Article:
Jacques Rivette – The Most Peculiar Director of the New Wave

Probably the least known of the five great directors of the New Wave (besides Truffaut, Rohmer, Chabrol and Godard), Jacques Rivette is most certainly the most peculiar author of them all

Rivette's specific, very personal poetic sensibility is quite evident in the three films shown within the short program of his work in Tuškanac. The first among them, Rivette’s feature film debut Paris Belongs to Us, was shot from 1958 to 1960 and premiered in December 1961. In a narrative sense it is an open film that presents the author’s fascination with the motifs of paranoia and conspiracy, performing, the relationship between the theatre and life, a constant questioning of the credibility of depicted events and an inability to establish a coherent storytelling world. With its young protagonists, typical of the New Wave, the film combines painstaking theatre rehearsals of Shakespeare’s Pericles and mysterious political events, intimate and artistic preoccupations of characters with what is apparently a detective story. Meanwhile, development of a series of coincidences and insinuations between the characters results in the psychotic suspicion that they are the victims of a neo-fascist political conspiracy intent on controlling the world. Eventually it turns out that the conspiracy is the product of one paranoid character’s imagination, which does not hurt the suggestive atmosphere of irrationality that Rivette created, but rather very well fits the author’s vision of film as art determined by dialectics of reality and its representation, i.e. illusion. Rivette’s two other films in this program confirm his position, Celine and Julie Go Boating and Duelle, both made in the 1970s. The first is a combination of genre components of thriller, comedy, detective film and fantasy with many literary and film allusions (Lewis Carrol and Jean Cocteau, to mention only two). It was made without a screenplay, focusing on the metaphor of storytelling, consisting of motifs of constant repetition of the same story and variations on different patterns of play that completely abolish the borders of storytelling levels, reality, fantasy and memory. The other film, an even more openly fantasy film, equally playful and intellectual, with female central characters, was supposed to be the beginning of a series bearing the typically New Wave title Daughters of Fire. After the second film, Noroît, the series was brought to an end because it was completely non-commercial.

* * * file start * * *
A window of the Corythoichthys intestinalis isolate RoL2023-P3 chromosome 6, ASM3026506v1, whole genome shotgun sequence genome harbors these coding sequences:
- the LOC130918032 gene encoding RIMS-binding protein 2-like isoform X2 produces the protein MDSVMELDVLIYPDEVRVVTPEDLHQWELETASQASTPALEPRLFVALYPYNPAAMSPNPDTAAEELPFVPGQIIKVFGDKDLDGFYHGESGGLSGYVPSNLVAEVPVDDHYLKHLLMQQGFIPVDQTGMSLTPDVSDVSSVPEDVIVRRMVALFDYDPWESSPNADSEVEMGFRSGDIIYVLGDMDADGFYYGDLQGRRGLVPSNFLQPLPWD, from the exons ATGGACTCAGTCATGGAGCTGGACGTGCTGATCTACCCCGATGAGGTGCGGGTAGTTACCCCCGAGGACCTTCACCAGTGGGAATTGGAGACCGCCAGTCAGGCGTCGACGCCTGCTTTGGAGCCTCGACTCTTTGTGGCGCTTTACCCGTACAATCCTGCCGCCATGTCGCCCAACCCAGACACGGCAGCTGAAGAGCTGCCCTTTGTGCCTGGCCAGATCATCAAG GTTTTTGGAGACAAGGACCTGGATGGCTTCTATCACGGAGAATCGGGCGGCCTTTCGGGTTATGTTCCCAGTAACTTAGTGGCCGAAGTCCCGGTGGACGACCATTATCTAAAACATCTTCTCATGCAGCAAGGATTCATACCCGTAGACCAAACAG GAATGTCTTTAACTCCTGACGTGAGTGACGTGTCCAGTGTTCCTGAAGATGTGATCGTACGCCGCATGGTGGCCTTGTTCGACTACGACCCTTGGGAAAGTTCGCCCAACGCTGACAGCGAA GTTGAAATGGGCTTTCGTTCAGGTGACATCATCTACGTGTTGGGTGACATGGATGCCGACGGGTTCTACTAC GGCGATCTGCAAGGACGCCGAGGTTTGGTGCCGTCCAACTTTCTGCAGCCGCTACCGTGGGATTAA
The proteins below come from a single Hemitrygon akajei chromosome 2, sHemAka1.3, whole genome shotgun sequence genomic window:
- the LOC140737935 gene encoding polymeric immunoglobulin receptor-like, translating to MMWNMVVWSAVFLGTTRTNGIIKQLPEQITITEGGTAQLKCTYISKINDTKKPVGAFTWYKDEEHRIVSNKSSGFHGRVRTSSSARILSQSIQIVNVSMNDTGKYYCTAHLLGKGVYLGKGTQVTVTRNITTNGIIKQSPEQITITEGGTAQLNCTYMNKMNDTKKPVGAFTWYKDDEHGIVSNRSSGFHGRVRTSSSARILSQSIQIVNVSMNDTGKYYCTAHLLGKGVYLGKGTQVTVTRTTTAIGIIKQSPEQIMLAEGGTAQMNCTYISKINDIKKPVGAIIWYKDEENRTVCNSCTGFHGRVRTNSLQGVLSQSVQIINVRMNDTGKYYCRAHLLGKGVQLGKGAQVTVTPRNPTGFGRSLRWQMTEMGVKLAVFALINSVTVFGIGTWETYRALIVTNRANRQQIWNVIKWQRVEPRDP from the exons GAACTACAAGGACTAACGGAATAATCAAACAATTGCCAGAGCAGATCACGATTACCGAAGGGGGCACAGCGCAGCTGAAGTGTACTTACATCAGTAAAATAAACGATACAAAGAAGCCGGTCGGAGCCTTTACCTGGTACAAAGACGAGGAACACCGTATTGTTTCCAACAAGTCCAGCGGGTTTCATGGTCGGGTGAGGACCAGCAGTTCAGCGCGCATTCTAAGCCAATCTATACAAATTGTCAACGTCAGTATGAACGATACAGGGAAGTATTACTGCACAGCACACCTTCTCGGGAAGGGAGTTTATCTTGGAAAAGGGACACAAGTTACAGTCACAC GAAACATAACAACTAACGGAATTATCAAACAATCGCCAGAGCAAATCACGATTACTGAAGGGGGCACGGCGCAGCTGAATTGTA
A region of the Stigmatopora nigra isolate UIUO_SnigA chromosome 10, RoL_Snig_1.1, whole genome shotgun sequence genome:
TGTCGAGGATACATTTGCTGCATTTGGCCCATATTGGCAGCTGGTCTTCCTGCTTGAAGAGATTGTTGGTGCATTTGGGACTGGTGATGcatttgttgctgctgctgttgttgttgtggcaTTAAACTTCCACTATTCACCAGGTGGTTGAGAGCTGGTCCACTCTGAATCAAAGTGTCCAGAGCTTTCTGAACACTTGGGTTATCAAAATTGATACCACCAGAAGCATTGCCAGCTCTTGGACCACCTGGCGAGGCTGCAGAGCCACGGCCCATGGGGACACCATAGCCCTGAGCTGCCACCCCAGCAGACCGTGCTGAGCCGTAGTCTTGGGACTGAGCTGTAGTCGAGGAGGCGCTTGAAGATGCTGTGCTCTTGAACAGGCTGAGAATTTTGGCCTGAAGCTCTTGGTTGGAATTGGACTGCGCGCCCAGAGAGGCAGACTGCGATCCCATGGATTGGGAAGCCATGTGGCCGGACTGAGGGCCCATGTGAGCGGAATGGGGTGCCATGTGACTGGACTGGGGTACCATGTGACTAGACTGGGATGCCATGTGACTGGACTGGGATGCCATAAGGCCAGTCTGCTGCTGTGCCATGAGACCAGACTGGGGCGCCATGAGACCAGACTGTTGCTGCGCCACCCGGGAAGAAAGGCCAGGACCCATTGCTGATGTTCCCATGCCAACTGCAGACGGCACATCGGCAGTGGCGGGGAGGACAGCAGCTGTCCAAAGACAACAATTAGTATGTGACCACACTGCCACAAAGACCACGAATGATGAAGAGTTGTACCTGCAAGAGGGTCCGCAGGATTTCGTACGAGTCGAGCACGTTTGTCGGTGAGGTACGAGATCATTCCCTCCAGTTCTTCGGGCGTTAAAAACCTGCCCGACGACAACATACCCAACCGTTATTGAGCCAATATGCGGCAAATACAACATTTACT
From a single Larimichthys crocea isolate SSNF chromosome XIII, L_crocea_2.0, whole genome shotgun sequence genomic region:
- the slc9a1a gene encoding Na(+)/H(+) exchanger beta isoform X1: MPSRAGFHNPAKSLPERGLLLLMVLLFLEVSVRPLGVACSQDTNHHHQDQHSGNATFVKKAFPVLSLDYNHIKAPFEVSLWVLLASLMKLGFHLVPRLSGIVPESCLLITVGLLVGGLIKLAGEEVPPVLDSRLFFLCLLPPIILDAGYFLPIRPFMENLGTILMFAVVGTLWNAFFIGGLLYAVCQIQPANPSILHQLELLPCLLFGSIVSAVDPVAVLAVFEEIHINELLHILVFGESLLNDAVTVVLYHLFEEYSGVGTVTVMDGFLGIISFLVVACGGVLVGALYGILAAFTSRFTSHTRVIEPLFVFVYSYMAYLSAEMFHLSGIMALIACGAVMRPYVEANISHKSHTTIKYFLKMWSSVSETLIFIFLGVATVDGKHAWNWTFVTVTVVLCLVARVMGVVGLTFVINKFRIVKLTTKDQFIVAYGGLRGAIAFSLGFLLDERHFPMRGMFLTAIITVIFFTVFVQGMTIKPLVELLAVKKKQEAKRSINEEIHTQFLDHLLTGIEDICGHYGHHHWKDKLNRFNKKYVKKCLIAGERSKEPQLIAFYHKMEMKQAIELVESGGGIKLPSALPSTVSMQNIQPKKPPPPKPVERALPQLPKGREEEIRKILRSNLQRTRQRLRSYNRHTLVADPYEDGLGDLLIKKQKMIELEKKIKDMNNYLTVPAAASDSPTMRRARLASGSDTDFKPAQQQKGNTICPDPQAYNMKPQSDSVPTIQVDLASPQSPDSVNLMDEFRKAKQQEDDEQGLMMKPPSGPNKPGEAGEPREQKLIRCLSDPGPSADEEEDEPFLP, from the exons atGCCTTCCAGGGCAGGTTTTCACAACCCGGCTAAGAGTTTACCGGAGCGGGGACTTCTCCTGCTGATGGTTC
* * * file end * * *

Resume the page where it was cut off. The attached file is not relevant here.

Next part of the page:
The three selected films in this program confirm Rivette’s engagement with fragility, or rather an inability to distinguish between illusion and reality, story and storytelling, creative processes as such and his unfeasible aspiration for homogenous story lines. During his career Rivette gave shape to these preoccupations using the motif of theatre in his feature film debut as well as in L'amour fou, Out one, Love on the Ground, The Gang of Four, Secret défense, and Va Savoir (Who Knows?), ranging from plays such as Aeschylus’ s Prometheus Bound and Seven Against Thebes and Euripides’ Electra to Racine’s Andromache and Pirandello’s As You Desire Me. Once he used painting to meditate about the creative process (in La belle noiseuse, a free adaptation of Balzac’s short story The Unknown Masterpiece). Sometimes, as a true film lover but also in a bit of an ironic frame of mind, he deconstructed the patterns of thriller and even engaged in the genre of costumed films such as in The Nun, based on Diderot (his biggest commercial success after the film was originally banned as an adversary to good morale), Jeanne la Pucelle, about the French national heroine and in the film Ne touchez pas la hache, based on Balzac’s novel The Dutchess de Langeais. However, with every work Rivette confirmed his philosophy of film as “the art of fascination and violence, sometimes unclear, coiled in darkness and similar to dreams”. (Bruno Kragić)